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Biochem J. 2003 Mar 1;370(Pt 2):505-16.

Identification and functional analysis of enzymes required for precorrin-2 dehydrogenation and metal ion insertion in the biosynthesis of sirohaem and cobalamin in Bacillus megaterium.

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  • 1School of Biological Sciences, Queen Mary, University of London, Mile End Road, London E1 4NS, UK.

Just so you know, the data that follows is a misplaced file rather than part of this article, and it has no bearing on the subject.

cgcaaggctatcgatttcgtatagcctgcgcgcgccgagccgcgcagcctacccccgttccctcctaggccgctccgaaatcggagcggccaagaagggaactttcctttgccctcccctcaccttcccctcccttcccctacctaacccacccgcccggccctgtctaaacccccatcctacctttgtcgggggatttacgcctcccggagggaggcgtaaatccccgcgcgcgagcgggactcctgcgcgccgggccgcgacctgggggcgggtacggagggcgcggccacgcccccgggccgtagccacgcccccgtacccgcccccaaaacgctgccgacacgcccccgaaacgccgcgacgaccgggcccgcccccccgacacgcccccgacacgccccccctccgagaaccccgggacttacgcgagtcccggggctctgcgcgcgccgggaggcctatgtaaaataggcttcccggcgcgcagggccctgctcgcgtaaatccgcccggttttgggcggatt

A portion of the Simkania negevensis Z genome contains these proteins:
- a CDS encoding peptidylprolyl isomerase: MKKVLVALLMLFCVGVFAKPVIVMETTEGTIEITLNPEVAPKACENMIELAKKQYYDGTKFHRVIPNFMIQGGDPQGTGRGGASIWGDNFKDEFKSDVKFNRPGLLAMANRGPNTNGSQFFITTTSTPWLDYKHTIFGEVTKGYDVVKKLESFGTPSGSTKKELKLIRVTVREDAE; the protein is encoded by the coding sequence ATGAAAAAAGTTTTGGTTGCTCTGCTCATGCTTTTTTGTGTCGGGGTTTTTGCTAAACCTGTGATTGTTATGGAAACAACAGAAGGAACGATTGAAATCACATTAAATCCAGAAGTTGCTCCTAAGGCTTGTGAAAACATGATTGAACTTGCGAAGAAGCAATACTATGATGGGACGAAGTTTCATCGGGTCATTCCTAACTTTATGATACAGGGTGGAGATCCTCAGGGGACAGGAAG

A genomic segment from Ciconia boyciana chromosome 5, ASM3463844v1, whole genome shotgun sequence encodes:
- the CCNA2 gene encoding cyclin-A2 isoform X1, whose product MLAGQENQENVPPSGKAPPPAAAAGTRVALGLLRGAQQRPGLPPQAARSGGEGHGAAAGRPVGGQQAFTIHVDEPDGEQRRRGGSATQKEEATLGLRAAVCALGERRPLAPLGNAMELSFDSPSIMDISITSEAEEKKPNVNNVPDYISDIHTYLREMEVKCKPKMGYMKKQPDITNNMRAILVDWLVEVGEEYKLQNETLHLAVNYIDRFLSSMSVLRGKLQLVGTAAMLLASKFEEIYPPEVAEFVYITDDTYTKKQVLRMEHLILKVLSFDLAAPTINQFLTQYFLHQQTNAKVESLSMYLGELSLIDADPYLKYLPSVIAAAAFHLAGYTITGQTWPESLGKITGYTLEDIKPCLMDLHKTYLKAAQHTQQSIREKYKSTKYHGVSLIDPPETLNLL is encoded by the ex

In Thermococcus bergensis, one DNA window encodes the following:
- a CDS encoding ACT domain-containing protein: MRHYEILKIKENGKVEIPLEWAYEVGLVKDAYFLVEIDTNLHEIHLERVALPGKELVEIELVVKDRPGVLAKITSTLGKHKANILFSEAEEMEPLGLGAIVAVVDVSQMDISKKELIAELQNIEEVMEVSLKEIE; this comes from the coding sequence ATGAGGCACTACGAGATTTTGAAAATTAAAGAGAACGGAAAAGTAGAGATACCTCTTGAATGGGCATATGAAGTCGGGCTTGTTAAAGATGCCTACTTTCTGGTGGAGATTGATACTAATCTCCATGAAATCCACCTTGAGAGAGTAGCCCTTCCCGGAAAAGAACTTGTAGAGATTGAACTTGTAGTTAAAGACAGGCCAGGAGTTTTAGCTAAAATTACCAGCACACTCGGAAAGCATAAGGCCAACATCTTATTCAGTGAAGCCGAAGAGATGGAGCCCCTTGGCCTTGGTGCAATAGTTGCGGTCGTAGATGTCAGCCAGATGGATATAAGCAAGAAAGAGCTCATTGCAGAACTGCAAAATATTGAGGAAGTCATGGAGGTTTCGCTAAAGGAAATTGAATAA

In Bacillus megaterium, the hemAXBCDL genes were isolated and were found to be highly similar to the genes from Bacillus subtilis that are required for the conversion of glutamyl-tRNA into uroporphyrinogen III. Overproduction and purification of HemC (porphobilinogen deaminase) and -D (uroporphyrinogen III synthase) allowed these enzymes to be used for the in vitro synthesis of uroporphyrinogen III from porphobilinogen. A second smaller cluster of three genes (termed sirABC) was also isolated and found to encode the enzymes that catalyse the transformation of uroporphyrinogen III into sirohaem on the basis of their ability to complement a defined Escherichia coli (cysG) mutant. The functions of SirC and -B were investigated by direct enzyme assay, where SirC was found to act as a precorrin-2 dehydrogenase, generating sirohydrochlorin, and SirB was found to act as a ferrochelatase responsible for the final step in sirohaem synthesis. CbiX, a protein found encoded within the main B. megaterium cobalamin biosynthetic operon, shares a high degree of similarity with SirB and acts as the cobaltochelatase associated with cobalamin biosynthesis by inserting cobalt into sirohydrochlorin. CbiX contains an unusual histidine-rich region in the C-terminal portion of the protein, which was not found to be essential in the chelation process. Sequence alignments suggest that SirB and CbiX share a similar active site to the cobaltochelatase, CbiK, from Salmonella enterica.

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